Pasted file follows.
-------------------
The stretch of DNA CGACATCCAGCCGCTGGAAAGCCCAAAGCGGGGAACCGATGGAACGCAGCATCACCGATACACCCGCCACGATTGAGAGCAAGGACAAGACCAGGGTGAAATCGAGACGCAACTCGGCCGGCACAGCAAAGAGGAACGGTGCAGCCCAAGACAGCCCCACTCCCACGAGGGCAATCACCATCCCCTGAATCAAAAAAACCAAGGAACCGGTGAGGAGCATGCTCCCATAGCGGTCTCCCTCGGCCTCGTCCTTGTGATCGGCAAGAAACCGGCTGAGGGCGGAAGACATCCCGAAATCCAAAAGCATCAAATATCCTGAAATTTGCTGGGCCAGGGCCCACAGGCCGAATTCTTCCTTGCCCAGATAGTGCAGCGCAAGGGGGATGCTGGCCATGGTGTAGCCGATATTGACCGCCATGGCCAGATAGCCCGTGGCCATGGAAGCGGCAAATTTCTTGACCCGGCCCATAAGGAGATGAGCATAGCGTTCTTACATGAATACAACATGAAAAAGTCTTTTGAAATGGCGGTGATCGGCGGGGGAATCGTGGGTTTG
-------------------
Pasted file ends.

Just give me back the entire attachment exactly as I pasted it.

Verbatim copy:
The stretch of DNA CGACATCCAGCCGCTGGAAAGCCCAAAGCGGGGAACCGATGGAACGCAGCATCACCGATACACCCGCCACGATTGAGAGCAAGGACAAGACCAGGGTGAAATCGAGACGCAACTCGGCCGGCACAGCAAAGAGGAACGGTGCAGCCCAAGACAGCCCCACTCCCACGAGGGCAATCACCATCCCCTGAATCAAAAAAACCAAGGAACCGGTGAGGAGCATGCTCCCATAGCGGTCTCCCTCGGCCTCGTCCTTGTGATCGGCAAGAAACCGGCTGAGGGCGGAAGACATCCCGAAATCCAAAAGCATCAAATATCCTGAAATTTGCTGGGCCAGGGCCCACAGGCCGAATTCTTCCTTGCCCAGATAGTGCAGCGCAAGGGGGATGCTGGCCATGGTGTAGCCGATATTGACCGCCATGGCCAGATAGCCCGTGGCCATGGAAGCGGCAAATTTCTTGACCCGGCCCATAAGGAGATGAGCATAGCGTTCTTACATGAATACAACATGAAAAAGTCTTTTGAAATGGCGGTGATCGGCGGGGGAATCGTGGGTTTG